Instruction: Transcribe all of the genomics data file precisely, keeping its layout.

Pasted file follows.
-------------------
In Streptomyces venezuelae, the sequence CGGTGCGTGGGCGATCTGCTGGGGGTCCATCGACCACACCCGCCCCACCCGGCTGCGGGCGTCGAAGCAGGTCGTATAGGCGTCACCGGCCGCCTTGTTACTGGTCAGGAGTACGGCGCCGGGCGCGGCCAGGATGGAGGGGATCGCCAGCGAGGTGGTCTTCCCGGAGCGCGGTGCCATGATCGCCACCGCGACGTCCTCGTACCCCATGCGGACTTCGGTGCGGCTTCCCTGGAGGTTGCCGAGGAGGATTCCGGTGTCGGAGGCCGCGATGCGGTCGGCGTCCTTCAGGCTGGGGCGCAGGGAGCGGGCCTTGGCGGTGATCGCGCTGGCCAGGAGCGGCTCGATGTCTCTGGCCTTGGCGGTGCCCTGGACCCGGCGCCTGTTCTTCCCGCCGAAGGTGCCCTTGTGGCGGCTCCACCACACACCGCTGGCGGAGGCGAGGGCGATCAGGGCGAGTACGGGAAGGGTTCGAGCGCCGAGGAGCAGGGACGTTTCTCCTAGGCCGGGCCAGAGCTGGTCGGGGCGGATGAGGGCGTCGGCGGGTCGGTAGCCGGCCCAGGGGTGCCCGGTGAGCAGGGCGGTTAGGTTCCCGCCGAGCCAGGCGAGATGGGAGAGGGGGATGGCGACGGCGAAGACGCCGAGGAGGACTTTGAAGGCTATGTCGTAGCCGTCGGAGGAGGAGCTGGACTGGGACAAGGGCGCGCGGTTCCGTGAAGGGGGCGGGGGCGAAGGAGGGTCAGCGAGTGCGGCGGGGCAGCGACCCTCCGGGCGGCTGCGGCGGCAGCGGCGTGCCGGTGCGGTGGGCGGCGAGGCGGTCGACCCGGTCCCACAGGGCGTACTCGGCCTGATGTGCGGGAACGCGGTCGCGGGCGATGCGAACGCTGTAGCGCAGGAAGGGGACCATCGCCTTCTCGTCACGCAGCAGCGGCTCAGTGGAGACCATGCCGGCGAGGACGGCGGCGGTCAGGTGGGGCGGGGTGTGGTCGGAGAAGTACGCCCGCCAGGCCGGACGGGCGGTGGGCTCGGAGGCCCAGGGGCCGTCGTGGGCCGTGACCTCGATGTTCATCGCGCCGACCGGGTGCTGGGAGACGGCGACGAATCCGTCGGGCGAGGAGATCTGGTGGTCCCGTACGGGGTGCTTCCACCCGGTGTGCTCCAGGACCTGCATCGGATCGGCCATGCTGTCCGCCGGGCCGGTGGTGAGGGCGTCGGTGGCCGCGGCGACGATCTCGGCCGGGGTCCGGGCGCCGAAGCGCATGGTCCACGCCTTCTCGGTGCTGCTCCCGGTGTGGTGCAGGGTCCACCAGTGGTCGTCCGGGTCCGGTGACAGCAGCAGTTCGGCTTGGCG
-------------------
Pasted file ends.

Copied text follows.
In Streptomyces venezuelae, the sequence CGGTGCGTGGGCGATCTGCTGGGGGTCCATCGACCACACCCGCCCCACCCGGCTGCGGGCGTCGAAGCAGGTCGTATAGGCGTCACCGGCCGCCTTGTTACTGGTCAGGAGTACGGCGCCGGGCGCGGCCAGGATGGAGGGGATCGCCAGCGAGGTGGTCTTCCCGGAGCGCGGTGCCATGATCGCCACCGCGACGTCCTCGTACCCCATGCGGACTTCGGTGCGGCTTCCCTGGAGGTTGCCGAGGAGGATTCCGGTGTCGGAGGCCGCGATGCGGTCGGCGTCCTTCAGGCTGGGGCGCAGGGAGCGGGCCTTGGCGGTGATCGCGCTGGCCAGGAGCGGCTCGATGTCTCTGGCCTTGGCGGTGCCCTGGACCCGGCGCCTGTTCTTCCCGCCGAAGGTGCCCTTGTGGCGGCTCCACCACACACCGCTGGCGGAGGCGAGGGCGATCAGGGCGAGTACGGGAAGGGTTCGAGCGCCGAGGAGCAGGGACGTTTCTCCTAGGCCGGGCCAGAGCTGGTCGGGGCGGATGAGGGCGTCGGCGGGTCGGTAGCCGGCCCAGGGGTGCCCGGTGAGCAGGGCGGTTAGGTTCCCGCCGAGCCAGGCGAGATGGGAGAGGGGGATGGCGACGGCGAAGACGCCGAGGAGGACTTTGAAGGCTATGTCGTAGCCGTCGGAGGAGGAGCTGGACTGGGACAAGGGCGCGCGGTTCCGTGAAGGGGGCGGGGGCGAAGGAGGGTCAGCGAGTGCGGCGGGGCAGCGACCCTCCGGGCGGCTGCGGCGGCAGCGGCGTGCCGGTGCGGTGGGCGGCGAGGCGGTCGACCCGGTCCCACAGGGCGTACTCGGCCTGATGTGCGGGAACGCGGTCGCGGGCGATGCGAACGCTGTAGCGCAGGAAGGGGACCATCGCCTTCTCGTCACGCAGCAGCGGCTCAGTGGAGACCATGCCGGCGAGGACGGCGGCGGTCAGGTGGGGCGGGGTGTGGTCGGAGAAGTACGCCCGCCAGGCCGGACGGGCGGTGGGCTCGGAGGCCCAGGGGCCGTCGTGGGCCGTGACCTCGATGTTCATCGCGCCGACCGGGTGCTGGGAGACGGCGACGAATCCGTCGGGCGAGGAGATCTGGTGGTCCCGTACGGGGTGCTTCCACCCGGTGTGCTCCAGGACCTGCATCGGATCGGCCATGCTGTCCGCCGGGCCGGTGGTGAGGGCGTCGGTGGCCGCGGCGACGATCTCGGCCGGGGTCCGGGCGCCGAAGCGCATGGTCCACGCCTTCTCGGTGCTGCTCCCGGTGTGGTGCAGGGTCCACCAGTGGTCGTCCGGGTCCGGTGACAGCAGCAGTTCGGCTTGGCG